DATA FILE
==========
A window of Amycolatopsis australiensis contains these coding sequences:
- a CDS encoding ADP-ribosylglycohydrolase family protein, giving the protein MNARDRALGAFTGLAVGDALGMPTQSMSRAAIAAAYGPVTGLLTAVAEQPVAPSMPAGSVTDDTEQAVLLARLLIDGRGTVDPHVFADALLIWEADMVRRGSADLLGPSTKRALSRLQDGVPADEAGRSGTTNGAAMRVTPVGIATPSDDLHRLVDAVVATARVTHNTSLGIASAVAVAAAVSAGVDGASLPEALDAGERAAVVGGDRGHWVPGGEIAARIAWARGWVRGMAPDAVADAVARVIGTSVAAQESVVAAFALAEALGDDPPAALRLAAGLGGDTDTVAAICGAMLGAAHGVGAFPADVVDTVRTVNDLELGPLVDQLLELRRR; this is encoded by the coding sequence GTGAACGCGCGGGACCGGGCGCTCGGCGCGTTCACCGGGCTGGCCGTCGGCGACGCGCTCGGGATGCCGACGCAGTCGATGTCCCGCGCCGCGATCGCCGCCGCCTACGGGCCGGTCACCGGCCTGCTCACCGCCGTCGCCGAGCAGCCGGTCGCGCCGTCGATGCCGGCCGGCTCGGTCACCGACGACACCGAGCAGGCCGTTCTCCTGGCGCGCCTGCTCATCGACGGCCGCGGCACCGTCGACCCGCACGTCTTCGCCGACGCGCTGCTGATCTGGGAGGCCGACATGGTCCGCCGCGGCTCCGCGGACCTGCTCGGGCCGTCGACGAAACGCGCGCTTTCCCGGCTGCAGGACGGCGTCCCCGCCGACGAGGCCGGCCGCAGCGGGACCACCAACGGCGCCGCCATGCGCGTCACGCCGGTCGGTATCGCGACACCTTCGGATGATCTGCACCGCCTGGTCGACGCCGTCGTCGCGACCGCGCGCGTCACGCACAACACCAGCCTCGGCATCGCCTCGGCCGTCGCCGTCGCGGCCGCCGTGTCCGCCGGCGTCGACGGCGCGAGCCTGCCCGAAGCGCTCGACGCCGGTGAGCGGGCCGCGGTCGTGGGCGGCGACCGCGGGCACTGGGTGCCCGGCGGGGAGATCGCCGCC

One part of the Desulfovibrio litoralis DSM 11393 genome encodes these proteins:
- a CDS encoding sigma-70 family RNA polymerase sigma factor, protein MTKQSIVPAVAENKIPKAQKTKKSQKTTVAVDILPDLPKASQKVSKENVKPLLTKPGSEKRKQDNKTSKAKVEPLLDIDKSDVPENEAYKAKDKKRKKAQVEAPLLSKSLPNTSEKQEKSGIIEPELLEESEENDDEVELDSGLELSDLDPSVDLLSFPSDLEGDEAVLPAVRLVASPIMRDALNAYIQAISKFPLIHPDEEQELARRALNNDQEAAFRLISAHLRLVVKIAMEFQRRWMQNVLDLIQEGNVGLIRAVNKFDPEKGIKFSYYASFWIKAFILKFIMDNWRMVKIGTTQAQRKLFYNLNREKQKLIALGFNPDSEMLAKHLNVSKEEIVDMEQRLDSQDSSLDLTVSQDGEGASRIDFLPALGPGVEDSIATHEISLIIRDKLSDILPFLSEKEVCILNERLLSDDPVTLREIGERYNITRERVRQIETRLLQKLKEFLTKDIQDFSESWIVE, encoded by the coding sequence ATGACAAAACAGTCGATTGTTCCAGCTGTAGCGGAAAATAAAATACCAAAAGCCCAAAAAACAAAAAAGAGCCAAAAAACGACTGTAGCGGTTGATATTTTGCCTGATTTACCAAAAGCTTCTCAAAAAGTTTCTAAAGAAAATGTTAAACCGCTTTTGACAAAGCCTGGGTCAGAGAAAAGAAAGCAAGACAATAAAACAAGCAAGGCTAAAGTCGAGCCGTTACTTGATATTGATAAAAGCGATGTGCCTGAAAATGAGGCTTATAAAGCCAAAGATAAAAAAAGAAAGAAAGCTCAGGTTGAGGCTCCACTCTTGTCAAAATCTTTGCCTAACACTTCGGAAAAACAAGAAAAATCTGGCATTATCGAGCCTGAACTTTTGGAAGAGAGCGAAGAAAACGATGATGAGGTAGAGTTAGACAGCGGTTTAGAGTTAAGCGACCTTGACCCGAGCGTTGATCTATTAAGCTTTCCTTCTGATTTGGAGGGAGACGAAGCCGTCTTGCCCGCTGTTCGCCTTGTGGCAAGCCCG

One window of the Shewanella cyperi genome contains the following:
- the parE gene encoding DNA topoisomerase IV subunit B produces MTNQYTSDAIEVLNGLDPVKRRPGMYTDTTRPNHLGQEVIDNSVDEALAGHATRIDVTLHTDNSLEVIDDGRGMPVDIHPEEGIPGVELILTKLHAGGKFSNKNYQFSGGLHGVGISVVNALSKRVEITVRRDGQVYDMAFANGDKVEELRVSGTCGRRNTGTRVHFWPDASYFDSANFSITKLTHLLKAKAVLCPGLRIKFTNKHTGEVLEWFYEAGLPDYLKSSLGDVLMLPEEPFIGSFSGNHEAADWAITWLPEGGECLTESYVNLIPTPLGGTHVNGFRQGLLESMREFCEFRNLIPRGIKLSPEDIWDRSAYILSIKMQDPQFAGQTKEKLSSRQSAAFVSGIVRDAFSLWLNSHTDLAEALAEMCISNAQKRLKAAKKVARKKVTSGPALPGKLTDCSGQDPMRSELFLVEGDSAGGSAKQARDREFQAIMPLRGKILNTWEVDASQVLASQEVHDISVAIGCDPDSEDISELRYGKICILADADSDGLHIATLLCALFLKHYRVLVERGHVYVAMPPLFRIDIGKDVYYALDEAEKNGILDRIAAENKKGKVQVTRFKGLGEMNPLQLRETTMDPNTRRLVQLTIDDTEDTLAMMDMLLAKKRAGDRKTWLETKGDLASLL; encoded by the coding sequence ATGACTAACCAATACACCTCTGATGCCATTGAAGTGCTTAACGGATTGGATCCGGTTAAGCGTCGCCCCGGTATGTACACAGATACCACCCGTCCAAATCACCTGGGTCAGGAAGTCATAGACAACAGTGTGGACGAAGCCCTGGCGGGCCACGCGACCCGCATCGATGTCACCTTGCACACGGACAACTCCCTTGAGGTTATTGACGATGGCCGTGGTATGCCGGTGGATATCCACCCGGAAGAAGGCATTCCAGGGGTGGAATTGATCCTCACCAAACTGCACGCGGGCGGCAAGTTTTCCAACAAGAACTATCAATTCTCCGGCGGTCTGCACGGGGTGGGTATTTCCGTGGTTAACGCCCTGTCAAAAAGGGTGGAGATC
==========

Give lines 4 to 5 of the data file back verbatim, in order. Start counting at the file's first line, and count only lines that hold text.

- a CDS encoding sigma-70 family RNA polymerase sigma factor, protein MTKQSIVPAVAENKIPKAQKTKKSQKTTVAVDILPDLPKASQKVSKENVKPLLTKPGSEKRKQDNKTSKAKVEPLLDIDKSDVPENEAYKAKDKKRKKAQVEAPLLSKSLPNTSEKQEKSGIIEPELLEESEENDDEVELDSGLELSDLDPSVDLLSFPSDLEGDEAVLPAVRLVASPIMRDALNAYIQAISKFPLIHPDEEQELARRALNNDQEAAFRLISAHLRLVVKIAMEFQRRWMQNVLDLIQEGNVGLIRAVNKFDPEKGIKFSYYASFWIKAFILKFIMDNWRMVKIGTTQAQRKLFYNLNREKQKLIALGFNPDSEMLAKHLNVSKEEIVDMEQRLDSQDSSLDLTVSQDGEGASRIDFLPALGPGVEDSIATHEISLIIRDKLSDILPFLSEKEVCILNERLLSDDPVTLREIGERYNITRERVRQIETRLLQKLKEFLTKDIQDFSESWIVE, encoded by the coding sequence ATGACAAAACAGTCGATTGTTCCAGCTGTAGCGGAAAATAAAATACCAAAAGCCCAAAAAACAAAAAAGAGCCAAAAAACGACTGTAGCGGTTGATATTTTGCCTGATTTACCAAAAGCTTCTCAAAAAGTTTCTAAAGAAAATGTTAAACCGCTTTTGACAAAGCCTGGGTCAGAGAAAAGAAAGCAAGACAATAAAACAAGCAAGGCTAAAGTCGAGCCGTTACTTGATATTGATAAAAGCGATGTGCCTGAAAATGAGGCTTATAAAGCCAAAGATAAAAAAAGAAAGAAAGCTCAGGTTGAGGCTCCACTCTTGTCAAAATCTTTGCCTAACACTTCGGAAAAACAAGAAAAATCTGGCATTATCGAGCCTGAACTTTTGGAAGAGAGCGAAGAAAACGATGATGAGGTAGAGTTAGACAGCGGTTTAGAGTTAAGCGACCTTGACCCGAGCGTTGATCTATTAAGCTTTCCTTCTGATTTGGAGGGAGACGAAGCCGTCTTGCCCGCTGTTCGCCTTGTGGCAAGCCCG

One window of the Shewanella cyperi genome contains the following: